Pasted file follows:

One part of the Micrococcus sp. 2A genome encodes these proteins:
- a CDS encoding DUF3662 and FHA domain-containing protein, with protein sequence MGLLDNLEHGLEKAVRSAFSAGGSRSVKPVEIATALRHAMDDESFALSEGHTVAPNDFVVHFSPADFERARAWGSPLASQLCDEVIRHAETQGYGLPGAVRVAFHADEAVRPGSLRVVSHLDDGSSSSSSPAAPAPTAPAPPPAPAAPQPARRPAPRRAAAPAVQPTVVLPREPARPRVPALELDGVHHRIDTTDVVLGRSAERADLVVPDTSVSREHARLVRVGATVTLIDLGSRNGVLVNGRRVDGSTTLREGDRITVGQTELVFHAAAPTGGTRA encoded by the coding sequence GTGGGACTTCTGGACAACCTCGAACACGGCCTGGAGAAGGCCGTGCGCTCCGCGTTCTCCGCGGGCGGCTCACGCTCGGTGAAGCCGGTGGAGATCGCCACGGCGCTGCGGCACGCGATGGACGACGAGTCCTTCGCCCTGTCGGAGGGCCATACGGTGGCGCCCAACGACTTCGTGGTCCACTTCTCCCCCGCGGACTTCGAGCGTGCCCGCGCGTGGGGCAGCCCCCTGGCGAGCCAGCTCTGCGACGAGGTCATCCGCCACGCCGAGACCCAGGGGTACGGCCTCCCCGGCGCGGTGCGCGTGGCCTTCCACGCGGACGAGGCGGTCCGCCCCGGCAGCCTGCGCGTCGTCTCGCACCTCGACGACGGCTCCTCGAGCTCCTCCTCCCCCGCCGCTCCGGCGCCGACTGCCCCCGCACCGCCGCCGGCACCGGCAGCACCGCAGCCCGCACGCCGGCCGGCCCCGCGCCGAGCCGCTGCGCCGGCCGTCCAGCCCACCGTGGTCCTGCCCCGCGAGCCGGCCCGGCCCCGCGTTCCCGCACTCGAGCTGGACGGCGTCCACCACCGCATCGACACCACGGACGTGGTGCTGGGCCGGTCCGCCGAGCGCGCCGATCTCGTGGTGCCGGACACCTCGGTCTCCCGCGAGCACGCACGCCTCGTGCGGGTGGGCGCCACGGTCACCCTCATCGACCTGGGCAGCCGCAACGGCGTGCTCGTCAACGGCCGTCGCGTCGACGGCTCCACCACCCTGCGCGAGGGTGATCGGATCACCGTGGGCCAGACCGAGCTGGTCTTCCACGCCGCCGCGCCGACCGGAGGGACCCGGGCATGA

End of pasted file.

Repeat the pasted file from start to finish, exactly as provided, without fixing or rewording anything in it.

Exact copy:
One part of the Micrococcus sp. 2A genome encodes these proteins:
- a CDS encoding DUF3662 and FHA domain-containing protein, with protein sequence MGLLDNLEHGLEKAVRSAFSAGGSRSVKPVEIATALRHAMDDESFALSEGHTVAPNDFVVHFSPADFERARAWGSPLASQLCDEVIRHAETQGYGLPGAVRVAFHADEAVRPGSLRVVSHLDDGSSSSSSPAAPAPTAPAPPPAPAAPQPARRPAPRRAAAPAVQPTVVLPREPARPRVPALELDGVHHRIDTTDVVLGRSAERADLVVPDTSVSREHARLVRVGATVTLIDLGSRNGVLVNGRRVDGSTTLREGDRITVGQTELVFHAAAPTGGTRA encoded by the coding sequence GTGGGACTTCTGGACAACCTCGAACACGGCCTGGAGAAGGCCGTGCGCTCCGCGTTCTCCGCGGGCGGCTCACGCTCGGTGAAGCCGGTGGAGATCGCCACGGCGCTGCGGCACGCGATGGACGACGAGTCCTTCGCCCTGTCGGAGGGCCATACGGTGGCGCCCAACGACTTCGTGGTCCACTTCTCCCCCGCGGACTTCGAGCGTGCCCGCGCGTGGGGCAGCCCCCTGGCGAGCCAGCTCTGCGACGAGGTCATCCGCCACGCCGAGACCCAGGGGTACGGCCTCCCCGGCGCGGTGCGCGTGGCCTTCCACGCGGACGAGGCGGTCCGCCCCGGCAGCCTGCGCGTCGTCTCGCACCTCGACGACGGCTCCTCGAGCTCCTCCTCCCCCGCCGCTCCGGCGCCGACTGCCCCCGCACCGCCGCCGGCACCGGCAGCACCGCAGCCCGCACGCCGGCCGGCCCCGCGCCGAGCCGCTGCGCCGGCCGTCCAGCCCACCGTGGTCCTGCCCCGCGAGCCGGCCCGGCCCCGCGTTCCCGCACTCGAGCTGGACGGCGTCCACCACCGCATCGACACCACGGACGTGGTGCTGGGCCGGTCCGCCGAGCGCGCCGATCTCGTGGTGCCGGACACCTCGGTCTCCCGCGAGCACGCACGCCTCGTGCGGGTGGGCGCCACGGTCACCCTCATCGACCTGGGCAGCCGCAACGGCGTGCTCGTCAACGGCCGTCGCGTCGACGGCTCCACCACCCTGCGCGAGGGTGATCGGATCACCGTGGGCCAGACCGAGCTGGTCTTCCACGCCGCCGCGCCGACCGGAGGGACCCGGGCATGA